Andrew wins 'best paper' at #ARC2016
Andrew won 'best paper' at Newcastle University School of Electrical and Electronic Engineering's Annual Research Conference 2016.
Establishing Electric Vehicle Charging Load Flexibility For Supporting The Power System Without Impacting Driver Usability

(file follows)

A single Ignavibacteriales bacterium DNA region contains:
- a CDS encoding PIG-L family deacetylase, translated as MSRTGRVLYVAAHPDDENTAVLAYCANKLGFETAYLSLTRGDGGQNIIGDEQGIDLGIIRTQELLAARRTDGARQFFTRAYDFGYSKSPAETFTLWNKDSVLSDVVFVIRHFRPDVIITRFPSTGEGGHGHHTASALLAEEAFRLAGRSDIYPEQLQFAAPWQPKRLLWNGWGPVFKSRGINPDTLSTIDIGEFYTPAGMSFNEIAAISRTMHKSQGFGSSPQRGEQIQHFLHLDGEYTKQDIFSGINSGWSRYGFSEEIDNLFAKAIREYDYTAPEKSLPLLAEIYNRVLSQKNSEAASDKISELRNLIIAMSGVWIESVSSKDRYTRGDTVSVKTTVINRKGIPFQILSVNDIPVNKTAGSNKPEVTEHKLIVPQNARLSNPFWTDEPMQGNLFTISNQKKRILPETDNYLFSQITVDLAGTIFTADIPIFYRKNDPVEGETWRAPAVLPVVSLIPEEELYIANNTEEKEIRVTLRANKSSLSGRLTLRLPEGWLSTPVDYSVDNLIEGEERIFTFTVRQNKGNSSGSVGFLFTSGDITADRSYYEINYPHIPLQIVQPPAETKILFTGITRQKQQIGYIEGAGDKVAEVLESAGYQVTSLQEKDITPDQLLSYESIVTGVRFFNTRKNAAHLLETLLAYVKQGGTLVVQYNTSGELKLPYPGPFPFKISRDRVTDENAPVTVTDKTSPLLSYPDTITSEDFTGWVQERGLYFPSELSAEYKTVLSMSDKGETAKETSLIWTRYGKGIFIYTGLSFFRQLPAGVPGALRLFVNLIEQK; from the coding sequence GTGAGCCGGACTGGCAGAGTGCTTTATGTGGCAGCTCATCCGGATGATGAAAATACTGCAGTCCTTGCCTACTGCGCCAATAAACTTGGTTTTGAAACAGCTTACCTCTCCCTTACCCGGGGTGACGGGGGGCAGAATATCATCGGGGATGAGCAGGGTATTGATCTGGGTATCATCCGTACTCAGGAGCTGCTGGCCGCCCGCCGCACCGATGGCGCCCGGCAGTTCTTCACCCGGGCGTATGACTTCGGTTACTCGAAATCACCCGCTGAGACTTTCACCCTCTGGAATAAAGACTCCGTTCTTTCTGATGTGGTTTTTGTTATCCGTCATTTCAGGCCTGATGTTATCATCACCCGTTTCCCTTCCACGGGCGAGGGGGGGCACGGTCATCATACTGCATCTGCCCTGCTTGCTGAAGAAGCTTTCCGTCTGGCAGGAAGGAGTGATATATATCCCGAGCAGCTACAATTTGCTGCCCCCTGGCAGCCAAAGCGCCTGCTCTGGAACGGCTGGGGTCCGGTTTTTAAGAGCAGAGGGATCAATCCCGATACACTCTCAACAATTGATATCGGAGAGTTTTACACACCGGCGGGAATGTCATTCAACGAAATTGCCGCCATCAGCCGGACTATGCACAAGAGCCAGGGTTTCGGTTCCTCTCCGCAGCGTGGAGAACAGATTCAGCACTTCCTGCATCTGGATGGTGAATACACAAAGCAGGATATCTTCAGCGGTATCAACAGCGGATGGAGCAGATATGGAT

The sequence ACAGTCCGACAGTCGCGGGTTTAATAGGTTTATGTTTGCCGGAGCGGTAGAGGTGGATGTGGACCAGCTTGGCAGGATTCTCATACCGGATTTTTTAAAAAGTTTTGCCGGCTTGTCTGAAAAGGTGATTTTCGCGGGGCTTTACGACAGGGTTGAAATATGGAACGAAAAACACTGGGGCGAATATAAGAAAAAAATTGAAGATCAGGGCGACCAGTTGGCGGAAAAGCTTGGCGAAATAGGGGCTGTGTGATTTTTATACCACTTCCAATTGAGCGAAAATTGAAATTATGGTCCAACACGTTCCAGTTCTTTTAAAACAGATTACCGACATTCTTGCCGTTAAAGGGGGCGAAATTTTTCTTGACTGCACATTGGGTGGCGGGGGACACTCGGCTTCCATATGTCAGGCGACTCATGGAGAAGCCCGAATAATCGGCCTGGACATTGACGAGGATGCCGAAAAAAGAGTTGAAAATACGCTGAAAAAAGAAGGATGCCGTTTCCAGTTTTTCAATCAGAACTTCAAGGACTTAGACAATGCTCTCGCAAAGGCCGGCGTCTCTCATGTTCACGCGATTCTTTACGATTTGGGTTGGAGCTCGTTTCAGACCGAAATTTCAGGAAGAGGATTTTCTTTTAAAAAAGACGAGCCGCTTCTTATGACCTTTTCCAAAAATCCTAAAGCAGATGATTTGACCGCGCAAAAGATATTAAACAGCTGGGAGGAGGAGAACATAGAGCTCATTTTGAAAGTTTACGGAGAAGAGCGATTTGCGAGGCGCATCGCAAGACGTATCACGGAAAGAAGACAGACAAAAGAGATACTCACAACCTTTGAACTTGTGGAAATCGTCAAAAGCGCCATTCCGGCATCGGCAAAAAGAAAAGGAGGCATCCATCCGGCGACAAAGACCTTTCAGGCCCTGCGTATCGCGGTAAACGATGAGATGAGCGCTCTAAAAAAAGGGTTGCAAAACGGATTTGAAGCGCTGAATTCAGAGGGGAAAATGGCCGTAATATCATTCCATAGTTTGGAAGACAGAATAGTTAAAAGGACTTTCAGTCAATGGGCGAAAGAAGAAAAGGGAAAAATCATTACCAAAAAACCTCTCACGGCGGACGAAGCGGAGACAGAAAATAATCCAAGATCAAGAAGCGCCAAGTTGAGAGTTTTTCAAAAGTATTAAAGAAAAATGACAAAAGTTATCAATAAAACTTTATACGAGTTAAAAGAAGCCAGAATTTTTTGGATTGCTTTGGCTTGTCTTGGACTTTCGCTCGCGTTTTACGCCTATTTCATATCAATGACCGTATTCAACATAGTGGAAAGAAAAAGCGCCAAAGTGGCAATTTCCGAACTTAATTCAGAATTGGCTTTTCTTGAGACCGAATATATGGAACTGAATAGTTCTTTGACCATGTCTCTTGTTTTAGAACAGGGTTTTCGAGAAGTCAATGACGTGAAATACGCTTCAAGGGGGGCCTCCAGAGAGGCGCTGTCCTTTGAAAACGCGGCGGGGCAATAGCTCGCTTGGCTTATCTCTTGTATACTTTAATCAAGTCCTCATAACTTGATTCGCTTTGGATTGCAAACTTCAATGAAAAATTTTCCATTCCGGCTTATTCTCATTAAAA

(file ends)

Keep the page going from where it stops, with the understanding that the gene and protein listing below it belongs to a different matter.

Electric Vehicles (EVs) have been proposed previously to be a form of flexible electrical load (including potentially vehicle to grid (V2G) generation) that could be controlled to help support distribution networks. This is because they are typically stationary 95% of the time, potentially plugged into the grid and have a relatively large battery on board. This paper proposes an aggregation and control methodology for the grid to consider a number of EVs in a similar way to more established Energy Storage Systems (ESS) allowing existing ESS control algorithms to be utilised. Central to the methodology is the knowledge that flexibility will only be realised if drivers are willing to use Utility Controlled Charging (UCC) posts and as such the drivers’ requirements are considered; a minimum amount of energy is guaranteed to be within each vehicle at the time of departure.